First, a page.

After being forced by the military to sign a statement saying that an encounter between government troops and communist guerillas led to the killing of two minors last May in Sorsogon, village head Eduardo Adamos finally tells what happened on that fateful day: “Natakot lang ako kaya ako pumirma dun sa certification” (I signed the certification out of fear), he said.
By Dabet Castañeda
After being forced by the military to sign a statement saying that an encounter between government troops and communist guerillas resulted in the killing of two minors last May in Sorsogon, barangay (village) captain Eduardo Adamos finally revealed what happened on that fateful day: “Natakot lang ako kaya ako pumirma dun sa certification” (I signed the certification because I was afraid), he said.
Overcoming his fear of what he thinks the military may do to him, Adamos, of Barangay Recto, Bulan town, Sorsogon province (a 10-hour trip away from Manila), accompanied on June 8 the Gollosos, the family of two children killed in a massacre, in filing a case at the office of the Joint Secretariat (JS) of the Joint Monitoring Committee (JMC) of the government (GRP) and the National Democratic Front of the Philippines (NDFP).
Adamos recounted that around 2 p.m. on May 7 soldiers from the 2nd Infantry Battalion of the Philippine Army under Lt. Col. Romeo Cabatic came to their village. The 2nd IBPA has its headquarters at Laboy in the town of Matnog.
The barangay leader identified a certain Cesar Loares, a member of the Citizen’s Armed Force Geographical Unit (Cafgu), as one of the alleged assailants, together with eight soldiers from the 2nd IBPA. Adamos said the army unit came to his house “for the usual courtesy call” and added it was the army’s regular military operation.
The soldiers then went to the direction of the Golloso’s house, which was about two kilometers away from the village proper.
After about 10 minutes, Adamos said, he heard gunshots. When he was about to proceed to the town proper to tell their mayor, Guillermo de Castro, the soldiers arrived at his house and asked for a certificate.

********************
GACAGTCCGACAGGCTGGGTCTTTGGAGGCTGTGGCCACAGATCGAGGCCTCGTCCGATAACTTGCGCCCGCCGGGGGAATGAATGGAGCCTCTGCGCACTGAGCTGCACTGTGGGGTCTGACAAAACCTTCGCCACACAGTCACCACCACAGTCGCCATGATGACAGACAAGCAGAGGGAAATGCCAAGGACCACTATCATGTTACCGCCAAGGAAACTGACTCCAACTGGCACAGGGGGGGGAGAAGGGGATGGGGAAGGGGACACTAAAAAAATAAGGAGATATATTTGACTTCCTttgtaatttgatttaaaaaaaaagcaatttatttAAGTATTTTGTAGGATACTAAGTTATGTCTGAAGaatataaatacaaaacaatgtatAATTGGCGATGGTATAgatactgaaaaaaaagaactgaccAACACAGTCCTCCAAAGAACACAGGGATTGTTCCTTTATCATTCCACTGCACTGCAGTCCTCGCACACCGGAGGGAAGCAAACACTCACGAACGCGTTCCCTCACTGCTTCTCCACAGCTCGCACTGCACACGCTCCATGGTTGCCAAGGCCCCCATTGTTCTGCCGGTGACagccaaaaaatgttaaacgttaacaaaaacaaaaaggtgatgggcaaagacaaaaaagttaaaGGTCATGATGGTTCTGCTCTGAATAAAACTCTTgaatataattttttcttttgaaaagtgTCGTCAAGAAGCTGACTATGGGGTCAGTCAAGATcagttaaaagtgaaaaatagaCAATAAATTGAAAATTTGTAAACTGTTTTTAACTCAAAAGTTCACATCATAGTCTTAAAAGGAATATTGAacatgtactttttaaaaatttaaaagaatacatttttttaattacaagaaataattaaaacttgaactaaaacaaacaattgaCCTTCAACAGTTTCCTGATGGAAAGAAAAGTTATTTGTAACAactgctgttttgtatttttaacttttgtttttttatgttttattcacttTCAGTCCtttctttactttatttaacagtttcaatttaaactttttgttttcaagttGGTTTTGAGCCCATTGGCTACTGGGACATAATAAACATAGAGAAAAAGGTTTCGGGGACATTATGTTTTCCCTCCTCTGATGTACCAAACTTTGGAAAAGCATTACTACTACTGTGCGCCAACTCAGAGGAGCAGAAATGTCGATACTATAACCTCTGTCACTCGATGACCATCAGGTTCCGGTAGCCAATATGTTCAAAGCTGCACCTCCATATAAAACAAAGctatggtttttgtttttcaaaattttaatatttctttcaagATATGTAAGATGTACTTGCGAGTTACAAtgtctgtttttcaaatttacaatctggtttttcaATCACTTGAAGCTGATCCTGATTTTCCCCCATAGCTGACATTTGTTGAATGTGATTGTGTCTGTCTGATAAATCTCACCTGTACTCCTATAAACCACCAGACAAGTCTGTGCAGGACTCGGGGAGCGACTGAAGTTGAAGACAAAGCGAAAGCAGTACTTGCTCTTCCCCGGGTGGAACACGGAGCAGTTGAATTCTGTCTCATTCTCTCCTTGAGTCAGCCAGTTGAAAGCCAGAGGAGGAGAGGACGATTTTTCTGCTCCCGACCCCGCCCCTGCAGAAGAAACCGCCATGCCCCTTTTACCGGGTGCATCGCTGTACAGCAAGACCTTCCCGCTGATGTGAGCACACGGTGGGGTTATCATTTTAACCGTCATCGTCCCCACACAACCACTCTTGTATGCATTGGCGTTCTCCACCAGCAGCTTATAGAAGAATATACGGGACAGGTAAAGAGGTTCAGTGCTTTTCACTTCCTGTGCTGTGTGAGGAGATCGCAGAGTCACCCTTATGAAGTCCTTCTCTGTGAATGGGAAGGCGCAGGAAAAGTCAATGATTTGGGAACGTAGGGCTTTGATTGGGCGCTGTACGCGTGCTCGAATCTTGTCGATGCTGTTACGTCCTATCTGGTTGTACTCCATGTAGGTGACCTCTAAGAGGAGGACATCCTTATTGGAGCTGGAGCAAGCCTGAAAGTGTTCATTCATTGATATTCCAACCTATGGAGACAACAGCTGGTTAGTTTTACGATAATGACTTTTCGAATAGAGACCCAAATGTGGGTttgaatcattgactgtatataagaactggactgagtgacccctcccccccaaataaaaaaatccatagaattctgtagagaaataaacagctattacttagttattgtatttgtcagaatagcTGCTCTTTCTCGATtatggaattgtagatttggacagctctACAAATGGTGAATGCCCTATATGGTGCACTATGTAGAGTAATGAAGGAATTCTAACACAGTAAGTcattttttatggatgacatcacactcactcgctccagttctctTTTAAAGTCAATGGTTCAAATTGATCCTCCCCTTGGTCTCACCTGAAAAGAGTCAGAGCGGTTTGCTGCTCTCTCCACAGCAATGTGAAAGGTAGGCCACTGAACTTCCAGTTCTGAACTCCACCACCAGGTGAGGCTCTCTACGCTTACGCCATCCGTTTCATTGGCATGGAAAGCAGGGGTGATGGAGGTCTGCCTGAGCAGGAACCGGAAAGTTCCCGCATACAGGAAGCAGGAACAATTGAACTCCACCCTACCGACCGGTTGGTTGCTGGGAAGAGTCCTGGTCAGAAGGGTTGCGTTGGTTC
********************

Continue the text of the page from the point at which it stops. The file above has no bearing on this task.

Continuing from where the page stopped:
Mila Sorio, a village councilor who also accompanied the Golloso family at the JS office, said she was the one who made the certificate that the military forced the barangay captain to sign. “Dinikta nila sa akin yung isusulat ko” (They dictated what to write), she said.
As Sorio recalled, she wrote in the certificate that an encounter between the soldiers and the NPA occurred on May 7 at around 1 p.m. She was made to write that the soldiers arrived at their barangay, that at 3 p.m. they went on an operation, that after a few minutes there was a shoot out, and that after 30 minutes the soldiers went back to the village proper. The soldiers reportedly added that it was NPA guerrillas who shot the two Golloso children.
But Adamos said he did not believe that there was an encounter between government troops and the NPA. “Yung mga sundalo lang ang nakita kong armado sa lugar namin nung araw na yon. Wala namang mga NPA” (The only armed persons in our area then were the soldiers.There were no NPAs) he said. “Pero sa takot ko, pinirmahan ko yung certification” (But out of fear, I signed the certification) he added.
Meanwhile, members of the Golloso family are still in a daze.
“Hindi ko pa rin matanggap na wala na ang mga anak ko” (I could not believe my children are gone), said Ricardo Golloso, 54, father of the two minors killed allegedly by the soldiers.
He, together with his wife Adelia, 47, and his two children Melody, 18, and Resty, 9, came all the way from Bulan, Sorsogon to file the case at the GRP-Monitoring Committee against soldiers from the 2nd IBPA whom they alleged as the killers of Maylene, 13, and Raymund, 6.
Aside from the village officials, the Gollosos were accompanied by human rights workers from the regional chapter of Karapatan (Alliance for the Advancement of People’s Rights) in Bicol.